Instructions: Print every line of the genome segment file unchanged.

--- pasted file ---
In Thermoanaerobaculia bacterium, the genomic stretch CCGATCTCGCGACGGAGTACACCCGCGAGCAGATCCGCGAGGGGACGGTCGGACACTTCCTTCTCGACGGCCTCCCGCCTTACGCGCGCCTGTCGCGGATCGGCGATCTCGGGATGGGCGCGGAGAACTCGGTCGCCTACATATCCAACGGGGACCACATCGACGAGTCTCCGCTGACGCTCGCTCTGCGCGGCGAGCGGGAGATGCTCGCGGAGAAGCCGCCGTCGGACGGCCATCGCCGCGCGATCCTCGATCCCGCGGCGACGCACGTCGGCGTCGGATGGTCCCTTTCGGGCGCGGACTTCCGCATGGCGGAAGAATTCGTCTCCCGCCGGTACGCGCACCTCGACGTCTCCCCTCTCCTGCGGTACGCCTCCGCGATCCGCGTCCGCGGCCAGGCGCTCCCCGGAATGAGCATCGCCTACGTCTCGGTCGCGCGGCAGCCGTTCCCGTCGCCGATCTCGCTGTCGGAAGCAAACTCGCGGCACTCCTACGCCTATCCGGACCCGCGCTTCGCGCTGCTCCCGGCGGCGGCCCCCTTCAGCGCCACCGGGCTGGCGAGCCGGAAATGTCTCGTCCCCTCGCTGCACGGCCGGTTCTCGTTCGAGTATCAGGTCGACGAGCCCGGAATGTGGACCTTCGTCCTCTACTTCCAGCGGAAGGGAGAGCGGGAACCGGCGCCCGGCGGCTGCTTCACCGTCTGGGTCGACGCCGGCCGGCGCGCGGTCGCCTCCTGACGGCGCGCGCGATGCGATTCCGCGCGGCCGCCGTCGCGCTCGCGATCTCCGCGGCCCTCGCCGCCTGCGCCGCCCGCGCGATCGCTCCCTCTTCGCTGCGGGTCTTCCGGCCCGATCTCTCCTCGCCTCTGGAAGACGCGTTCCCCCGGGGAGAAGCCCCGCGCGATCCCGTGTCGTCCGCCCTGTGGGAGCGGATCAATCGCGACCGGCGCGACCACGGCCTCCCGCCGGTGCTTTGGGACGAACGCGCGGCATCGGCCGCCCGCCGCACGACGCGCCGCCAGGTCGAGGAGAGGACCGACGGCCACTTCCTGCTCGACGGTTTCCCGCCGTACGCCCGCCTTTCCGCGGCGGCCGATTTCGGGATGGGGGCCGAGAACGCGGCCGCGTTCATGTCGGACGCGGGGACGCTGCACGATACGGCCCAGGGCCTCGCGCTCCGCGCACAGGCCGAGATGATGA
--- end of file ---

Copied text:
In Thermoanaerobaculia bacterium, the genomic stretch CCGATCTCGCGACGGAGTACACCCGCGAGCAGATCCGCGAGGGGACGGTCGGACACTTCCTTCTCGACGGCCTCCCGCCTTACGCGCGCCTGTCGCGGATCGGCGATCTCGGGATGGGCGCGGAGAACTCGGTCGCCTACATATCCAACGGGGACCACATCGACGAGTCTCCGCTGACGCTCGCTCTGCGCGGCGAGCGGGAGATGCTCGCGGAGAAGCCGCCGTCGGACGGCCATCGCCGCGCGATCCTCGATCCCGCGGCGACGCACGTCGGCGTCGGATGGTCCCTTTCGGGCGCGGACTTCCGCATGGCGGAAGAATTCGTCTCCCGCCGGTACGCGCACCTCGACGTCTCCCCTCTCCTGCGGTACGCCTCCGCGATCCGCGTCCGCGGCCAGGCGCTCCCCGGAATGAGCATCGCCTACGTCTCGGTCGCGCGGCAGCCGTTCCCGTCGCCGATCTCGCTGTCGGAAGCAAACTCGCGGCACTCCTACGCCTATCCGGACCCGCGCTTCGCGCTGCTCCCGGCGGCGGCCCCCTTCAGCGCCACCGGGCTGGCGAGCCGGAAATGTCTCGTCCCCTCGCTGCACGGCCGGTTCTCGTTCGAGTATCAGGTCGACGAGCCCGGAATGTGGACCTTCGTCCTCTACTTCCAGCGGAAGGGAGAGCGGGAACCGGCGCCCGGCGGCTGCTTCACCGTCTGGGTCGACGCCGGCCGGCGCGCGGTCGCCTCCTGACGGCGCGCGCGATGCGATTCCGCGCGGCCGCCGTCGCGCTCGCGATCTCCGCGGCCCTCGCCGCCTGCGCCGCCCGCGCGATCGCTCCCTCTTCGCTGCGGGTCTTCCGGCCCGATCTCTCCTCGCCTCTGGAAGACGCGTTCCCCCGGGGAGAAGCCCCGCGCGATCCCGTGTCGTCCGCCCTGTGGGAGCGGATCAATCGCGACCGGCGCGACCACGGCCTCCCGCCGGTGCTTTGGGACGAACGCGCGGCATCGGCCGCCCGCCGCACGACGCGCCGCCAGGTCGAGGAGAGGACCGACGGCCACTTCCTGCTCGACGGTTTCCCGCCGTACGCCCGCCTTTCCGCGGCGGCCGATTTCGGGATGGGGGCCGAGAACGCGGCCGCGTTCATGTCGGACGCGGGGACGCTGCACGATACGGCCCAGGGCCTCGCGCTCCGCGCACAGGCCGAGATGATGA